Meßkirch-Rengetsweiler (early Ottnangian, Grobsandzug)

Not far away from the open sand pit in Walbertsweiler (see below), the active sand pit owned by the Steidle Company takes its place in Rengetsweiler. The geology of the Grobsand deposit occurring herein was documented by Bieg et al. (2007) based on an excavation by an SMNS team in September 2006. These sediments belong to the European Neogene Mammal Zones MN 2b to MN 3 (Sach, 2016). They consist of sand with muddy intercalations. The palaeoenvironment was probably shallow water like the one in Walbertsweiler, and evidence for tides is present, including flaser bedding and ripple bedding (following Bieg et al., 2007). The presence of Metaxytherium sp. (Sirenia) is an indication of the presence of sea grass meadows.

Meßkirch-Walbertsweiler (early Ottnangian, Grobsandzug)

The fossils originate from an open sand pit near Meßkirch-Walbertsweiler (Barthelt et al., 1991). Sediments consist of alternated sands and marls and were deposited in a sublittoral environment at a water depth of less than 50 m (Barthelt et al., 1991). Most fossils (especially invertebrates) are abraded and eroded, so data is scarce. Sirenian fossils have also been found at this locality, which indicates the presence of sea grass weed.

Ursendorf (early Ottnangian, Grobsandzug)

The geology of Ursendorf was described by Bieg et al. (2007) based on an excavation conducted by an SMNS team in the sand pit of the Teufel Company. The sediments consist of sands with different grain size (Bieg et al., 2007, Höltke, 2009), with fossils coming from coarse-grained and poorly sorted sands. In the late eighteenth and early nineteenth centuries, there were more (and similarly coarse-grained) sand pits in the surroundings of the present-day pit, hence some fossils in the SMNS collection probably come from these older pits. The sedimentary succession examined during the excavation in 2006 showed a cross-bedding that indicates a high-energy regime (Bieg et al., 2007) and a palaeoenvironment comprised of a soft bottom, with a rich bryozoan and sea-grass community (Höltke, 2009). However, based on the fossil content, there were also habitats below the storm wave base. The fossils of Ursendorf were the main theme of part of some publications: Molluscs (Höltke, 2009), elasmobranchs (Höltke et al., 2020), bryozoans (Miller, 1875), echinoderms, and sponges (Schütze, 1904).

Baltringen (middle Ottnangian)

The fossil fauna of Baltringen was examined by Probst (1877, 1878, 1879a), who extensively described the elasmobranchs and bony fishes. That author erected several new taxa, many of which were later put into synonymy. A more recent list of fossil fish from this locality was published by Sach (2016). Pollerspöck and Unger (2022) published a re-evaluation of the new ray taxa erected by Probst (1877). Baltringen is the type locality of the Baltringen Formation, which consist of sands with silt lenses (Heimann et al., 2009; Heckeberg et al., 2010). This formation was deposited in a tide-influenced subtidal environment (Heckeberg et al., 2010) and has been assigned to the Mammal Zone MN 4a (Sach, 2016). The presence of Sirenia (Metaxytherium sp.) is indicative of sea grass.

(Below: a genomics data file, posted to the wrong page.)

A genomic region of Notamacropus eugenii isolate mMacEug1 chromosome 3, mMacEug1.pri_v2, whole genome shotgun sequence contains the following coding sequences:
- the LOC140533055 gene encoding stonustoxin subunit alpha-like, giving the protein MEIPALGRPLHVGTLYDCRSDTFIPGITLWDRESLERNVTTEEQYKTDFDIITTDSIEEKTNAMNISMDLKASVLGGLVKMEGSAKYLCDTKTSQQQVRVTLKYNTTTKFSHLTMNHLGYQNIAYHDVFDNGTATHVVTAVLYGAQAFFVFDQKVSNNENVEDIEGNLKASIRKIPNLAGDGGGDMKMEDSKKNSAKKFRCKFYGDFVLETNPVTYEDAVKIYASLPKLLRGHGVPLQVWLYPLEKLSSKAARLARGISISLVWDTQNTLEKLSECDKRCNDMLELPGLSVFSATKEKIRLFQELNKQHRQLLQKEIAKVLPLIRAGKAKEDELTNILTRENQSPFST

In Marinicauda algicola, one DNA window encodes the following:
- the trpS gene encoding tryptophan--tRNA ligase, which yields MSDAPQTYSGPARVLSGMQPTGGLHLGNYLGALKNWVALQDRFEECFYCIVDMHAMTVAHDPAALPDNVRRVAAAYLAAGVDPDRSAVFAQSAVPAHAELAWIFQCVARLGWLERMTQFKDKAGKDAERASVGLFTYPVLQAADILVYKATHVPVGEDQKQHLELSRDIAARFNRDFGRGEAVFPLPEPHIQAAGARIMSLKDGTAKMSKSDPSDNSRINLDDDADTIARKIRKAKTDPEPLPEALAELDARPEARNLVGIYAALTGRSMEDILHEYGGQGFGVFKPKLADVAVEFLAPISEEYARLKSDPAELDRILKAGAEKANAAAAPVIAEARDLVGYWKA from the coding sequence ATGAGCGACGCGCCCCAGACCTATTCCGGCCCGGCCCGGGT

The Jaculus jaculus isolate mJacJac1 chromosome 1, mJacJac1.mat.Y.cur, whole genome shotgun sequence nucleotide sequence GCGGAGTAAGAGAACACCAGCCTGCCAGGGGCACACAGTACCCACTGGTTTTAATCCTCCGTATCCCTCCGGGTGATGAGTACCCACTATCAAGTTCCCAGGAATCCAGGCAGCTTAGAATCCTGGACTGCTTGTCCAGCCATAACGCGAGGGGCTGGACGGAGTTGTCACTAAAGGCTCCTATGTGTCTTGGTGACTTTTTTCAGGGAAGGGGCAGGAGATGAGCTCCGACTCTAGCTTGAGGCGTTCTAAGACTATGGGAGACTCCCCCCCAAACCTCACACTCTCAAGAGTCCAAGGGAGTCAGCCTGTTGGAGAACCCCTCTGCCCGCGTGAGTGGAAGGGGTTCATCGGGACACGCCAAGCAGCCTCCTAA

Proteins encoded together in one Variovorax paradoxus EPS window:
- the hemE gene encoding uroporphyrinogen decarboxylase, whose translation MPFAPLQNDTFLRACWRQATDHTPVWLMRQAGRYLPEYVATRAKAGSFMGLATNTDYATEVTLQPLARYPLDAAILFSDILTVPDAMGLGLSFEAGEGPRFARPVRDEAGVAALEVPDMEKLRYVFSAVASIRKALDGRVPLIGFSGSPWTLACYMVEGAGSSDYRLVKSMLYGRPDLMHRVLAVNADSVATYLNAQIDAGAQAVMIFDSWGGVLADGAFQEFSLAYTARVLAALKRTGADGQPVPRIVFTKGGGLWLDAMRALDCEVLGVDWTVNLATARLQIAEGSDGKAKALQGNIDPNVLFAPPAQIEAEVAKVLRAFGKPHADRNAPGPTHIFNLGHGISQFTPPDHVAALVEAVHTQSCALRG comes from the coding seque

The localities studied here were chosen based on the number of fossils of elasmobranchs (sharks and rays) available in the palaeontological collection of the Staatliches Museum für Naturkunde Stuttgart (SMNS, Stuttgart, Germany) as well as on the number of studies available in the literature detailing the fossil content of these deposits (Table 1 and Table 2). For reconstructing the food chain, other fossils (vertebrates and invertebrates; Table 3) were also considered, as they were the potential prey of the ancient elasmobranchs.

We also included two instances of personal communications with collectors: the finding of a dactylus of a crab in Meßkirch-Rengetsweiler (pers. comm. Member of the “Mineralien- und Fossilienfreunde Ulm / Neu-Ulm e.V” with the first author, 2007) and the presence of remnants of Cetacea and Sirenia in Meßkirch-Walbertsweiler (pers. comm. Elmar Unger with the first author, 2019). Animals comprising mainly soft tissues, such as worms, cephalopods, and even “soft-shelled” creatures like shrimps and prawns, rarely preserve in the fossil record, though their presence in the OMM can be inferred given their ubiquity in shallow marine environments globally. In Ursendorf, there had been different sand pits in the past and only remnants of them are readily visible today, apart from one active sand pit. So, it cannot be determined from which sand pit each fossil came, but all the outcrops show the same lithofacies. The same is the case for Baltringen. Probst (1871, 1877, 1878, 1879a, 1879b) collected at different sites in Baltringen, all with the same lithofacies. No reworked material from the underlying Jurassic or Lower Freshwater Molasse sediments–as evidenced by the very different faunas and preservation–were found in the present study; furthermore, there are no mentions of reworked fossils in the literature.